African American Poetry (1870-1928): A Digital Anthology

Joseph S. Cotter, Jr. Biographical Note in "Caroling Dusk" (1927)

At Thanksgiving time 1894 Paul Laurence Dunbar, the Negro poet, was a guest in my house in Louisville, Ky. Here for the first time in the South he read the Negro dialect poems that afterwards made him famous.

September 2nd, 1895, my son, the late Joseph S .Cotter , Jr., was born in the room in which these poems were read . He learned to read and write from his sister , Florence Olivia,who was two years older. Before he entered school at the age of six years he had read about thirty books — these included all the readers in the elementary schools 1 - 2 - 3 - 4 - 5 - 6 - 7 -8th grades and parts of the Bible.

Mrs.Maria F. Cotter, my wife, and I held both children back. We refused to allow them to bepromoted in several instances . Both were graduated from the Louisville Central High School under 16; Florence Olivia won first honor of her class and Joseph the second. He was graduated June 1911.  After a year and a half at Fisk University, Nashville, Tenn ., Florence Olivia wrote us that Joseph had tuberculosis and must leave school. He returned home and was put under a doctor. The 16th of the following December, Florence Olivia returned from Fisk with tuberculosis, and one year from that day she died. It was grieving over his sister's death that discovered to Joseph his poetic talent. He died February 3rd, 1919 , leaving his published poems , — The Band of Gideon and two other unpublished works --one of poems and one of one act plays.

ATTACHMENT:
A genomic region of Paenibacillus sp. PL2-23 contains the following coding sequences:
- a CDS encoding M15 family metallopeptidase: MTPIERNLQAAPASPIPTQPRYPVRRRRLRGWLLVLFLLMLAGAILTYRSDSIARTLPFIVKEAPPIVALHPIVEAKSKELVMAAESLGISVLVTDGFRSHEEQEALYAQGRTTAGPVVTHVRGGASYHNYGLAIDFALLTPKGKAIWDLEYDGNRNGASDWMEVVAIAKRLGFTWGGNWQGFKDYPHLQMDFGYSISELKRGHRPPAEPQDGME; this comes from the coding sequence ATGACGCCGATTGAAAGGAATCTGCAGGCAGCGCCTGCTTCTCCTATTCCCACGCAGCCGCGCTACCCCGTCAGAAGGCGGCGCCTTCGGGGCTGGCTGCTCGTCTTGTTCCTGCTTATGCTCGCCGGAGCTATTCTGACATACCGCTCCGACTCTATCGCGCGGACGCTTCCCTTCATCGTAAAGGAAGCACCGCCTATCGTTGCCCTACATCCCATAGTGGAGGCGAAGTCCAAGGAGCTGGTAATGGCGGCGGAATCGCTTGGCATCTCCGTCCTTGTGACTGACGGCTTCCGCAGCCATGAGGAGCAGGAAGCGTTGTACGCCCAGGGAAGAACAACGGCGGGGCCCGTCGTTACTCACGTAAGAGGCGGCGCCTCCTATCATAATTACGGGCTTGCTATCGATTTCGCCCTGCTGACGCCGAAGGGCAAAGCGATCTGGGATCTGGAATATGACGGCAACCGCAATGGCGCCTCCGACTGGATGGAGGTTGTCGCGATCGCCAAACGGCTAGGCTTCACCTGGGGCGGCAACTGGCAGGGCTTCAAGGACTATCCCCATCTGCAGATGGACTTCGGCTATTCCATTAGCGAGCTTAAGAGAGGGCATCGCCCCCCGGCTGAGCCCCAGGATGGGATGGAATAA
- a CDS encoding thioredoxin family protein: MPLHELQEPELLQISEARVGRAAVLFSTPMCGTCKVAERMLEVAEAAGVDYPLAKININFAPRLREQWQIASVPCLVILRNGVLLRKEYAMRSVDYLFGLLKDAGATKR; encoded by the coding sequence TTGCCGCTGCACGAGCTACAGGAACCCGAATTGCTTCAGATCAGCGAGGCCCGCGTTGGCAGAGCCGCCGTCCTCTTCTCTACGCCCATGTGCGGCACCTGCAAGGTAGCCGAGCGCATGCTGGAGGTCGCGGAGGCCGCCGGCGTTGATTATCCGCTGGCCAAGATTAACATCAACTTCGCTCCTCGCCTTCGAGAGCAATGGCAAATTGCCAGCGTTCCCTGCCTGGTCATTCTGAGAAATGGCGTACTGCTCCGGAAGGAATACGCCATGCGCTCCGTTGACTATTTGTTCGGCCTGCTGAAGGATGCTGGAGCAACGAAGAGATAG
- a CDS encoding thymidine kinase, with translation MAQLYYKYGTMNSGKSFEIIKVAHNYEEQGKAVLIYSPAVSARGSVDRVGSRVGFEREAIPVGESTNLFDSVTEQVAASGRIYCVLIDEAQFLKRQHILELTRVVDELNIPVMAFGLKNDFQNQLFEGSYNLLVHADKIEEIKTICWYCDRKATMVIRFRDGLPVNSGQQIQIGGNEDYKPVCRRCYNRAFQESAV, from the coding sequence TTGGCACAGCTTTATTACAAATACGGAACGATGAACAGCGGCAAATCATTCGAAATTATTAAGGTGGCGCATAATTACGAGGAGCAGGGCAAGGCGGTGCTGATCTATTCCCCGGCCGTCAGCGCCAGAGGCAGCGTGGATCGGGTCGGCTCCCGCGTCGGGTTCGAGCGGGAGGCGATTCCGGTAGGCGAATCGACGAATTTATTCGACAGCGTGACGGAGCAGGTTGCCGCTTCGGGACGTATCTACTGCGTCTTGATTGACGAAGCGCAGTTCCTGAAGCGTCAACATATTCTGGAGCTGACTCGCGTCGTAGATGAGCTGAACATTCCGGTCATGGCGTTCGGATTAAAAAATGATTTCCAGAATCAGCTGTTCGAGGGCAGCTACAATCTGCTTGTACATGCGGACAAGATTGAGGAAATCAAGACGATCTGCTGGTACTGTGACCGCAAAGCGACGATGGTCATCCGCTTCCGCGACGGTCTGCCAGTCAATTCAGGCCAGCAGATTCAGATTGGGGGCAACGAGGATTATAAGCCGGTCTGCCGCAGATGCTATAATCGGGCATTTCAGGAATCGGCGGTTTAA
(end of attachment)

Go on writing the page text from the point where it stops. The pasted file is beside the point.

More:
--Joseph S. Cotter, Sr. 

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